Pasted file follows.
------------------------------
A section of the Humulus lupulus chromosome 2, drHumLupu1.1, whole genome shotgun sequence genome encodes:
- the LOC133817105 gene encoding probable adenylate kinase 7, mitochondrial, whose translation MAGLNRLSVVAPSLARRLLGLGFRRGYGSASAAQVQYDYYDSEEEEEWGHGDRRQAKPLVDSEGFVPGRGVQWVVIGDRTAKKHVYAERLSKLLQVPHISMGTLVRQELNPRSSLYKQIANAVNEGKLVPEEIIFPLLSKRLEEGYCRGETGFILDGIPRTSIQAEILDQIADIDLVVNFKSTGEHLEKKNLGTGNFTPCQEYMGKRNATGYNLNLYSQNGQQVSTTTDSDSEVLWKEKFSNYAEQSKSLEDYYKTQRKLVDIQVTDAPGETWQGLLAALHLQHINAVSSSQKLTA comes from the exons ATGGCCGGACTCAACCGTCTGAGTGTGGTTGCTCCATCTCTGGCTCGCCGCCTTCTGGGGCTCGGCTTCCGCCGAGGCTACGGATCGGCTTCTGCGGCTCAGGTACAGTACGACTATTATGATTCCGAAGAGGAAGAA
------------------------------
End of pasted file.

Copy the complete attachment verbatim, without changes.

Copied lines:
A section of the Humulus lupulus chromosome 2, drHumLupu1.1, whole genome shotgun sequence genome encodes:
- the LOC133817105 gene encoding probable adenylate kinase 7, mitochondrial, whose translation MAGLNRLSVVAPSLARRLLGLGFRRGYGSASAAQVQYDYYDSEEEEEWGHGDRRQAKPLVDSEGFVPGRGVQWVVIGDRTAKKHVYAERLSKLLQVPHISMGTLVRQELNPRSSLYKQIANAVNEGKLVPEEIIFPLLSKRLEEGYCRGETGFILDGIPRTSIQAEILDQIADIDLVVNFKSTGEHLEKKNLGTGNFTPCQEYMGKRNATGYNLNLYSQNGQQVSTTTDSDSEVLWKEKFSNYAEQSKSLEDYYKTQRKLVDIQVTDAPGETWQGLLAALHLQHINAVSSSQKLTA comes from the exons ATGGCCGGACTCAACCGTCTGAGTGTGGTTGCTCCATCTCTGGCTCGCCGCCTTCTGGGGCTCGGCTTCCGCCGAGGCTACGGATCGGCTTCTGCGGCTCAGGTACAGTACGACTATTATGATTCCGAAGAGGAAGAA